When can an Ontario contract be used to maintain proceedings against a foreign defendant in Ontario? How much connection must there be between the Ontario contract and the dispute? When can a foreign defendant avoid an action in Ontario on the basis that it has no connection to the Ontario contract at issue?

One of the connecting factors outlined by the Supreme Court of Canada in Van Breda,1 which allows a Canadian court to assume jurisdiction over an action, is where a “contract connected with the dispute” was entered into in the jurisdiction. In two decisions released in June 2014, the Court of Appeal for Ontario has provided useful guidance on applying this factor.

No nexus between the defendant and the Ontario contract: Tamminga v Tamminga

In Tamminga,2 the plaintiff suffered a motor vehicle-related injury in the province of Alberta. The plaintiff was a resident of the province of Ontario and she commenced an action in Ontario including both (i) tort claims against the vehicle owner and his company, both located in Alberta; and (ii) contract claims against her own insurance company, located in Ontario, based on her uninsured and underinsured motorist coverage.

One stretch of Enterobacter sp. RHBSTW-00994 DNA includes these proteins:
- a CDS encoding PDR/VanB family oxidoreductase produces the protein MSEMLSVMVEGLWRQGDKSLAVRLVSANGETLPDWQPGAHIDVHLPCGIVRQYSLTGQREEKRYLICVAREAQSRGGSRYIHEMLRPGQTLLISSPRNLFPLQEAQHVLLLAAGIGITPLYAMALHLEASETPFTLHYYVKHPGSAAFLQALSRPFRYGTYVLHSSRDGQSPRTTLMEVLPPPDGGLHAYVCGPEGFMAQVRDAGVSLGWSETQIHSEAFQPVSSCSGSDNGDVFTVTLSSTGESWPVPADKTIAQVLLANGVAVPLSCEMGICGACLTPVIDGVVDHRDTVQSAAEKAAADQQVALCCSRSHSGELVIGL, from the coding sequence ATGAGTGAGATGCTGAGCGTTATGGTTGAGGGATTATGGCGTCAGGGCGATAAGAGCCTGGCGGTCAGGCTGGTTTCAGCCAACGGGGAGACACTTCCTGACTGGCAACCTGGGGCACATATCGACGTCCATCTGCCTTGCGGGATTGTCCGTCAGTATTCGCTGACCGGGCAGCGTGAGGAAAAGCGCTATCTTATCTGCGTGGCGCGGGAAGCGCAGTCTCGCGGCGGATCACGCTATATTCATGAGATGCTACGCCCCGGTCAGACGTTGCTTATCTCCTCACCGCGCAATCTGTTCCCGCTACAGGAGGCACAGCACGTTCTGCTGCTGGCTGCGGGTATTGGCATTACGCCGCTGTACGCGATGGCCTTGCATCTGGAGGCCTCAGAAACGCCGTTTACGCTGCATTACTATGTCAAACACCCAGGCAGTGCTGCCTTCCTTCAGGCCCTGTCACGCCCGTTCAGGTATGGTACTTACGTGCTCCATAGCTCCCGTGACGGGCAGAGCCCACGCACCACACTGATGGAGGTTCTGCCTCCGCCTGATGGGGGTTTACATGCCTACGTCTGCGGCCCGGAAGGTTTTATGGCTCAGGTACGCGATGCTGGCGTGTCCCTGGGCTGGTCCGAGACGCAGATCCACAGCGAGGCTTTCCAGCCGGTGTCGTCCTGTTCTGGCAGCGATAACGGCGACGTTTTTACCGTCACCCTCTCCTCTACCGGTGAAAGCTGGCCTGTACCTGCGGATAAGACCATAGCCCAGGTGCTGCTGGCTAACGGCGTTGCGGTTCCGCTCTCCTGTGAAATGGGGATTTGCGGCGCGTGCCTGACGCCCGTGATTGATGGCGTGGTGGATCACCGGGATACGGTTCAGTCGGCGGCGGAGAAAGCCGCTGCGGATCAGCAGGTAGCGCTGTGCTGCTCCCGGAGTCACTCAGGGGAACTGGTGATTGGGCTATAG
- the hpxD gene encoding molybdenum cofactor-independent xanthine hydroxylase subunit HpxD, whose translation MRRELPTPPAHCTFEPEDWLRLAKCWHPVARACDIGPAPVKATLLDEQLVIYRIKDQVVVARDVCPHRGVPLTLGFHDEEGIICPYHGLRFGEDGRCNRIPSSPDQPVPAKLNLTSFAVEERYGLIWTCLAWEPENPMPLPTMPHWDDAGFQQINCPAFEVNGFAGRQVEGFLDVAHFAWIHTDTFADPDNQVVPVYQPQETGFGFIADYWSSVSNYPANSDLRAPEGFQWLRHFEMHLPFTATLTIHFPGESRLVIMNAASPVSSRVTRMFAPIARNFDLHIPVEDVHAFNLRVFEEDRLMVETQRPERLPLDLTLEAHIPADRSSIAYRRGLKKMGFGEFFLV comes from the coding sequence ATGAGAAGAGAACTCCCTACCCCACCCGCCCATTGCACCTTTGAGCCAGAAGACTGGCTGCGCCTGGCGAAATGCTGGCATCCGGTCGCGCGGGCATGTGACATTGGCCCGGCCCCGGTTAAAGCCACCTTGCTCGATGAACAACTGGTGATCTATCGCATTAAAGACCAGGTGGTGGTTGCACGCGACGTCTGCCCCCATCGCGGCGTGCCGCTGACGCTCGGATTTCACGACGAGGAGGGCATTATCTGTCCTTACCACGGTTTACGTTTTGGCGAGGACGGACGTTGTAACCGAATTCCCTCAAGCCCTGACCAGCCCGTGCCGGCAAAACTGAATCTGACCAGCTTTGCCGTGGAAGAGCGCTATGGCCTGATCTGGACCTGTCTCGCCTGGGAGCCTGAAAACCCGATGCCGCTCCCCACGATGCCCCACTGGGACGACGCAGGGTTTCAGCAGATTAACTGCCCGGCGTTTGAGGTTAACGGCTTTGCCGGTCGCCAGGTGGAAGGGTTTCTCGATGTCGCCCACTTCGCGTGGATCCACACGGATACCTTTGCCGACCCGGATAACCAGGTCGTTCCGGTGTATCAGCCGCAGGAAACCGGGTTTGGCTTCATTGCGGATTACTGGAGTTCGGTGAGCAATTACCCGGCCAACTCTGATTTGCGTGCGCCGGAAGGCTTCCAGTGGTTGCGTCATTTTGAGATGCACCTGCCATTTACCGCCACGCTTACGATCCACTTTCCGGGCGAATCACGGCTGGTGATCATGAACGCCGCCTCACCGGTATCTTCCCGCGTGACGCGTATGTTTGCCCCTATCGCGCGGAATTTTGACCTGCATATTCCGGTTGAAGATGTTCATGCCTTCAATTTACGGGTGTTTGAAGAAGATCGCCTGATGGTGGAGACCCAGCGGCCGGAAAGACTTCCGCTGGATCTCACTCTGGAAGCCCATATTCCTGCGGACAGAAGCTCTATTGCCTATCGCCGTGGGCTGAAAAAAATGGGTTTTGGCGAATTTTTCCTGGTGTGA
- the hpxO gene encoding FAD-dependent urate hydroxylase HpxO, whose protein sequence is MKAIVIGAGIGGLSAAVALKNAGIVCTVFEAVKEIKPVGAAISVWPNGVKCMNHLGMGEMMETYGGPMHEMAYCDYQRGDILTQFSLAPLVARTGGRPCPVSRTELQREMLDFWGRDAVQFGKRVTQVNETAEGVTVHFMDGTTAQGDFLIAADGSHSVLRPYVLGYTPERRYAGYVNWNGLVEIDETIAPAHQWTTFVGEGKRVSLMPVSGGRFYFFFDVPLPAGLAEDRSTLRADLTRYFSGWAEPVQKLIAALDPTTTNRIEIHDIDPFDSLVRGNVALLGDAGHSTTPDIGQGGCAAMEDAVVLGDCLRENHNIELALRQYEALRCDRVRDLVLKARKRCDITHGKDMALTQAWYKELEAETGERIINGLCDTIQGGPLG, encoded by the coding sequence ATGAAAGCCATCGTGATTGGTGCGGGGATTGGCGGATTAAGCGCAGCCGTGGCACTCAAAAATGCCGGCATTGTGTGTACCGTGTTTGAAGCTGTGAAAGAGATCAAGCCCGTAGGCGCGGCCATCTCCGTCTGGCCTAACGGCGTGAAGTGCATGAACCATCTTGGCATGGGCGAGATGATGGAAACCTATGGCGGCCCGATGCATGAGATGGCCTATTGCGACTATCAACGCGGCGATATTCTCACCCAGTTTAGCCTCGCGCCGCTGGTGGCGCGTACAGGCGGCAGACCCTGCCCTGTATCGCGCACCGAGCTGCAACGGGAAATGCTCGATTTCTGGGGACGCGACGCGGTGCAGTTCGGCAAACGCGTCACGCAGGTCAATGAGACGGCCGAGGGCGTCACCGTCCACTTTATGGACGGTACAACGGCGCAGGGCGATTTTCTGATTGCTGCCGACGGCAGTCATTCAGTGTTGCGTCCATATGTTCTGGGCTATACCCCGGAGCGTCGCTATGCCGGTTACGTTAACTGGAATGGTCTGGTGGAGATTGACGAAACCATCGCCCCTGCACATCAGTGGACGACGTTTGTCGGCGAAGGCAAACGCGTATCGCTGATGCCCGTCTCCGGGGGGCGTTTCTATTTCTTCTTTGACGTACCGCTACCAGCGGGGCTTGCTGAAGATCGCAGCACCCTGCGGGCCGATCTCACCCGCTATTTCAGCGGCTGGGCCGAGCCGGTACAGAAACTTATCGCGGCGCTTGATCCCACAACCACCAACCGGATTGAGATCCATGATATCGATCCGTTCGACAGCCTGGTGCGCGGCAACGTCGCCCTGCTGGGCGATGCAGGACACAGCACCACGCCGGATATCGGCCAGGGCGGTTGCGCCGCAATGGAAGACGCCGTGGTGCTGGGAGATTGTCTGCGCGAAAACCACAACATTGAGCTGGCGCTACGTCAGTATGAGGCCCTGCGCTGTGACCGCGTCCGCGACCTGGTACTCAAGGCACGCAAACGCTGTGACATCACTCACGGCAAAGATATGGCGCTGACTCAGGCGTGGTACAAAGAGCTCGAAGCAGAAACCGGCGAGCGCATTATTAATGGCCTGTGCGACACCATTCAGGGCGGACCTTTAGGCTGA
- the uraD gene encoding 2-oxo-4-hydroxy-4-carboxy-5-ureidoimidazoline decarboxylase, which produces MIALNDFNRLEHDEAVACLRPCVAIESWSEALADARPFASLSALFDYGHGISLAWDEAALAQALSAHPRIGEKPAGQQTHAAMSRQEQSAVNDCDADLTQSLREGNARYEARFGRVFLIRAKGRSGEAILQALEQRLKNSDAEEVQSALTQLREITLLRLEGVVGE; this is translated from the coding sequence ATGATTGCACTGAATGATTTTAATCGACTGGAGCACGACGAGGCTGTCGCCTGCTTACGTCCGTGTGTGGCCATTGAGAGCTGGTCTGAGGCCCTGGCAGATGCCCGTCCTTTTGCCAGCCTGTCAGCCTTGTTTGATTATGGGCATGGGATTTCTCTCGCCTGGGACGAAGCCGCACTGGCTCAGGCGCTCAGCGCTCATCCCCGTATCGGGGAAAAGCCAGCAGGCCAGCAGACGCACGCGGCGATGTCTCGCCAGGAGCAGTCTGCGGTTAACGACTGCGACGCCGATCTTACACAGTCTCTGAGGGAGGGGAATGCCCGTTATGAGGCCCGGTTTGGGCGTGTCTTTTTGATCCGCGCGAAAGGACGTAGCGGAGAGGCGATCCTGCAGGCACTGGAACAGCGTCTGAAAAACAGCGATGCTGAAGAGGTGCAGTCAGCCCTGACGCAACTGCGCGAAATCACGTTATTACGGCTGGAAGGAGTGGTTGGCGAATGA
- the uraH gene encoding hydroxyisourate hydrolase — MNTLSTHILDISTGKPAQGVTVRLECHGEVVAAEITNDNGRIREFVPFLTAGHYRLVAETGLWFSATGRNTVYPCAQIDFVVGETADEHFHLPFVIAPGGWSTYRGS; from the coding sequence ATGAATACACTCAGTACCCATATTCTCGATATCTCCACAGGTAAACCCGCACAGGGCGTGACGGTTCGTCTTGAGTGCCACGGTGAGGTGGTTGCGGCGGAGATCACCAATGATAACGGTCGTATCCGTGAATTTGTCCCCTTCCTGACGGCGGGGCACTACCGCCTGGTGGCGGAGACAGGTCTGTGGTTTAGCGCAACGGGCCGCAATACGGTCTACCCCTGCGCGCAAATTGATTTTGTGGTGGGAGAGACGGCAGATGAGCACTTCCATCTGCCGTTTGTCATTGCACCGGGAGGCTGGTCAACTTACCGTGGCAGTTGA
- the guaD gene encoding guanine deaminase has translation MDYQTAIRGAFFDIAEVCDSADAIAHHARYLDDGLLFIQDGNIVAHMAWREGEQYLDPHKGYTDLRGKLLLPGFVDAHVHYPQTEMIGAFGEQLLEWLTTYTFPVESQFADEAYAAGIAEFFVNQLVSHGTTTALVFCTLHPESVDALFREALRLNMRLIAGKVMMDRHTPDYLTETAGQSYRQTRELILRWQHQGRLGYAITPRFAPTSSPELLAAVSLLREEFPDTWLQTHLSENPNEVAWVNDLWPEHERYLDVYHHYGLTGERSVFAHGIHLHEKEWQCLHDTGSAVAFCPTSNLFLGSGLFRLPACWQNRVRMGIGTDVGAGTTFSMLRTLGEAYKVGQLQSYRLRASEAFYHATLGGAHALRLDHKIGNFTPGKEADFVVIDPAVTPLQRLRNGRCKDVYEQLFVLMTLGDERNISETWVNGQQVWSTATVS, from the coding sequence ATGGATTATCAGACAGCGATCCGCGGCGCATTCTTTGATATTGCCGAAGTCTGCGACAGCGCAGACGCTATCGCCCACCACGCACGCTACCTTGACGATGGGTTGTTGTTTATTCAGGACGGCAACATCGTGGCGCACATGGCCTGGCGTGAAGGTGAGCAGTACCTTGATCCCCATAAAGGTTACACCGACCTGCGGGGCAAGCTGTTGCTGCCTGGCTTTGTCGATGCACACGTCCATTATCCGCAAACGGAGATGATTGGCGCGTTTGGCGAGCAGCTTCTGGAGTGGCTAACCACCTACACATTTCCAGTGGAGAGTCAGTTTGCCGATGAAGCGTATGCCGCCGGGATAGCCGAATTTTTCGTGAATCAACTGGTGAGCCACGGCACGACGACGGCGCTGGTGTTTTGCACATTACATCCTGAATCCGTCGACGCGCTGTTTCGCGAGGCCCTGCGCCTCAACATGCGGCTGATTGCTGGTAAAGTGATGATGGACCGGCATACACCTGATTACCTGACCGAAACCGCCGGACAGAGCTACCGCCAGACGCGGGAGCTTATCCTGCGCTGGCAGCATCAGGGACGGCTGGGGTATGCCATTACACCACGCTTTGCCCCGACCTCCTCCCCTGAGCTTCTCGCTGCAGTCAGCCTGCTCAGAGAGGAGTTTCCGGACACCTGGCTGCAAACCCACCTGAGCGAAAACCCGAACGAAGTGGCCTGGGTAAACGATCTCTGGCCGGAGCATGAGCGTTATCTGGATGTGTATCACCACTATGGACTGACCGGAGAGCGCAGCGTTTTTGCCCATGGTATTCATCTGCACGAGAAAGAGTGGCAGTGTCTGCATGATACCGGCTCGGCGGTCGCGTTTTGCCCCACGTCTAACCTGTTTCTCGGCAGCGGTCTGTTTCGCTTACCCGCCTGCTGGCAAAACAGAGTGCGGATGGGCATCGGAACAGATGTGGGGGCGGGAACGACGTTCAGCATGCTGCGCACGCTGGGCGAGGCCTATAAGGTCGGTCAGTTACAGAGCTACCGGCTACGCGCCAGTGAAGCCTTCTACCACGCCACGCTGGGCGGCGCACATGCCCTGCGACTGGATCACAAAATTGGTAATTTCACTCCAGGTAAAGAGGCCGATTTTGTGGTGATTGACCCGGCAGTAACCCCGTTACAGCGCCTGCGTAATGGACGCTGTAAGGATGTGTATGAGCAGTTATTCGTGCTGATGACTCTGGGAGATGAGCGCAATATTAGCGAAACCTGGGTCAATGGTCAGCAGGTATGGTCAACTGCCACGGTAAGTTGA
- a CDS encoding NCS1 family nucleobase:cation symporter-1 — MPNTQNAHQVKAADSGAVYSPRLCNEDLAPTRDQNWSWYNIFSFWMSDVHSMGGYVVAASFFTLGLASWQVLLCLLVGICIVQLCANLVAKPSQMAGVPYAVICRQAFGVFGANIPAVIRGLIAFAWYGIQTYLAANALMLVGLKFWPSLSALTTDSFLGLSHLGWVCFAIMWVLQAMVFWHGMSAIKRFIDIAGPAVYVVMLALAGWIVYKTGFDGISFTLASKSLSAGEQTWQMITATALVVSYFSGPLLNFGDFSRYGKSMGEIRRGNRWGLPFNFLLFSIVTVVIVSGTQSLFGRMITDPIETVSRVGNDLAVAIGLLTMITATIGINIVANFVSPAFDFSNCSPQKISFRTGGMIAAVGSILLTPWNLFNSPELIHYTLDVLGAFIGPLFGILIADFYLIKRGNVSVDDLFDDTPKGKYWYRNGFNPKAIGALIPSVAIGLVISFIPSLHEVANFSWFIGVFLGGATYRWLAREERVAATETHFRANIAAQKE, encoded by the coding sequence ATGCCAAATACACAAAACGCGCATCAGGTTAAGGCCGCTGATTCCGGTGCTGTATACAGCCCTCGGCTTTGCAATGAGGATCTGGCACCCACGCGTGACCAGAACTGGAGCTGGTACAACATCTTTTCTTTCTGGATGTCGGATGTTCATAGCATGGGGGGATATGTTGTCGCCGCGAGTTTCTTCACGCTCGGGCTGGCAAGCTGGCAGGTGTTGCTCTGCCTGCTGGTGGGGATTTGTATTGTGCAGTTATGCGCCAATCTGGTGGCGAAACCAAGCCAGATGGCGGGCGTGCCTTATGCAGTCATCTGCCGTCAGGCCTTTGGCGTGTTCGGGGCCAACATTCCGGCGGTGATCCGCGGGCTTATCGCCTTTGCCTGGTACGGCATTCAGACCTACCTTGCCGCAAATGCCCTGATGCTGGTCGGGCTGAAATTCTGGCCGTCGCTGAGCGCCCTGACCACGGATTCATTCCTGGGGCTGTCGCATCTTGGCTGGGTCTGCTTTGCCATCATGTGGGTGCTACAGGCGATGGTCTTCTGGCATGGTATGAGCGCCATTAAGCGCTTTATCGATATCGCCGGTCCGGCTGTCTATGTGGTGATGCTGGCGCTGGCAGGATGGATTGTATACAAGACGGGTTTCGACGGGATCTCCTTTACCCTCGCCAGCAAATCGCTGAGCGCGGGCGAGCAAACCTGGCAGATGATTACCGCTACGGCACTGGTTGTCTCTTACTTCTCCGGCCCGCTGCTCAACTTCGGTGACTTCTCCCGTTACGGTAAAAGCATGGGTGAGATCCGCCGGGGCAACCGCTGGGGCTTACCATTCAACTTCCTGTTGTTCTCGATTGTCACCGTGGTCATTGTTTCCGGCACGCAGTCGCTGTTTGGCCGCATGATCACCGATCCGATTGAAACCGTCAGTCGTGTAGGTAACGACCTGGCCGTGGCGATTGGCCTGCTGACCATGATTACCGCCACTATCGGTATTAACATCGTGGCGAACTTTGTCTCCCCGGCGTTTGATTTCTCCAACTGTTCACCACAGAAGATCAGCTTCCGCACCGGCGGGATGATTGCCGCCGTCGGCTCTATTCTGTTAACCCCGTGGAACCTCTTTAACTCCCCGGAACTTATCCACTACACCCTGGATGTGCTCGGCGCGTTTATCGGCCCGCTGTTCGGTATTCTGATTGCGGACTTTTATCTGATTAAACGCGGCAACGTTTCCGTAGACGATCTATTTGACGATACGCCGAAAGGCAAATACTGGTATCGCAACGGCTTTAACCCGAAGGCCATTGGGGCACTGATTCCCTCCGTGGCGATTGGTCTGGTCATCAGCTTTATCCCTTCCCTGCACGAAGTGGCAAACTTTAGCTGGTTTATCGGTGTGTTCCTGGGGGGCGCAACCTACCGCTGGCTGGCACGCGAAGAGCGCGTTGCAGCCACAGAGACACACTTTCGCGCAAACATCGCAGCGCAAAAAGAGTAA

The question before the Ontario courts was whether the plaintiff’s contract claims against her insurer, which arose from the same accident, created a basis for the court to assume jurisdiction over the tort claims against the non-resident alleged tortfeasors. In a decision authored by the newly appointed Chief Justice of Ontario, the Court of Appeal determined that the Ontario courts did not have jurisdiction: